Titan of history rises from bones of an old shipyard

Titan of history rises from bones of an old shipyard

Remains of vessels found in Chanthaburi point to King Taksin the Great's campaign to retake the old capital from the Burmese

Participants who are fond of the history of King Taksin pose for a group photo during a visit to the shipyard. Ampa Santimatanedol
Participants who are fond of the history of King Taksin pose for a group photo during a visit to the shipyard. Ampa Santimatanedol

About 250 years ago, Ban Samet Ngam in Chanthaburi's Muang district was bustling with people who were scrambling to build hundreds of boats in preparation for a major war, which would be another turning page in Thai history.

However, today few remnants are left standing of that shipyard's glory days. Scholars and people with blood ties to the place have bemoaned the state of neglect the place has fallen into.

The seaside shipyard on Samet Ngam beach once functioned as a base where King Taksin the Great of Thon Buri rallied villagers who spent three months constructing boats to be deployed to help repel the Burmese troops who had set up military camps at Pho Sam Ton in the old kingdom of Ayutthaya after they had sacked it.

In 1767, the kingdom was attacked by the Burmese, forcing most people to flee Ayutthaya, which was the then capital. King Taksin, who was then a military commander, realised it would be impossible for his forces to hold back the invaders, so he left the falling Ayutthaya with a number of fighters for Chanthaburi where he could muster manpower and resources to retake the old capital.

He planned to gather forces in the seaside province before coming back to liberate Ayutthaya. King Taksin the Great chose Ban Samet Ngam as a location for assembling and repairing warships needed to stage a military offensive in retaking Ayutthaya.

In October, 1767, the ships were launched, in a war declared on the Burmese invaders, at the camps where they took up position in Pho Sam Ton. Ayutthaya was finally freed from occupation on Nov 6 in the same year.

A segment of a warship's keel is displayed at a local museum near the historical shipyard site.

Today, the Fine Arts Department has begun a search for any remains of the ship parts and is examining soil in areas of interest on the coastline. Multiple rectangular deep spots -- which appear to be grease and grime left over from ship-building -- were found along the coast, which suggest the areas were used for boat assembly.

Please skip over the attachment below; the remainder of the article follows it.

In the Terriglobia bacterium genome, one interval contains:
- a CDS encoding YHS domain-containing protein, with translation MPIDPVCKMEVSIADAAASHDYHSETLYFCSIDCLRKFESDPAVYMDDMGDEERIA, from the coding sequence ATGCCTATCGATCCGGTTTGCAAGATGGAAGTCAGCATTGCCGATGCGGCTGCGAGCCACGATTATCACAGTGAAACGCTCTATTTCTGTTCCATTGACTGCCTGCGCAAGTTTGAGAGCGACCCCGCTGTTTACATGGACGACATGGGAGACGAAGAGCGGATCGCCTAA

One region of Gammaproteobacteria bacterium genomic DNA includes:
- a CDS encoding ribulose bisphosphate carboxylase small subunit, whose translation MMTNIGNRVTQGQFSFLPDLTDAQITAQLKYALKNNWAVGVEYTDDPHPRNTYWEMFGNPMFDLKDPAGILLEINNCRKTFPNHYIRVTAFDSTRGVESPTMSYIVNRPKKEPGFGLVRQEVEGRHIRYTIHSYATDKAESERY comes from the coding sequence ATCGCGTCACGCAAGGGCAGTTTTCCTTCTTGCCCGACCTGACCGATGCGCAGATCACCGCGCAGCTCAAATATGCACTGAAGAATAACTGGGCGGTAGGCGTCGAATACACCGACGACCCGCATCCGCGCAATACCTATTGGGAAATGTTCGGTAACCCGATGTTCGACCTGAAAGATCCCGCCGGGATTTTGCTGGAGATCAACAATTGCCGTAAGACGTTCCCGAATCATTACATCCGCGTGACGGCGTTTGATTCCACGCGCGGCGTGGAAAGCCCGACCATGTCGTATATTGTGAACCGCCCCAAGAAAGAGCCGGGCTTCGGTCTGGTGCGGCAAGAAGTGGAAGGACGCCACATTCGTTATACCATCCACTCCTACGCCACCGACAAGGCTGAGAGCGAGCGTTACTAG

Officers also retrieved some old boat parts. They believed these were parts of junks, or ancient Chinese sailing vessels. One of the boats, about 24 metres long and five metres wide, has three poles with a rudder intact.

Late last month, the alumni association of Wat Intharam School in Bangkok's Thon Buri district organised a motor caravan rally from the school to the shipyard in Chanthaburi. About a hundred people took part in the event to raise funds for the construction of a sound lab for English language at the school.

Like Chanthaburi, Thon Buri district has deep ties to King Taksin. The king had established the district as the capital of the Thon Buri Kingdom in 1768 after the fall of Ayutthaya.

Wat Intharam School is named after Wat Intharam in the vicinity which has a direct historic link with King Taksin the Great since he was ordained at the temple which is also where his ashes are kept. The school logo contains the image of King Taksin on a horse.

Last month's rally also helped spread the word about the poor condition of the old Chanthaburi shipyard, which requires urgent preservation.

A newly erected building at the site of the shipyard shelters parts of the discovered old boats deployed in the Ayutthaya-era war and the materials from the vessels were left scattered on the ground, according to the rally participants. A shrine honouring King Taksin is located there, though no sign boards containing information about him.

A documentary writer, Lanna Boonthawee, who participated in the rally, expressed dismay that the shipyard was not being preserved given its historical value.

"It's sad the place has reached this state of neglect," said Ms Lanna, wife of Kampoon, the National Artist for Literature in 2001.

The age-old shipyard once served as a place for the assembly of warships for King Taksin's forces. Remains of ship parts can still be seen at the site.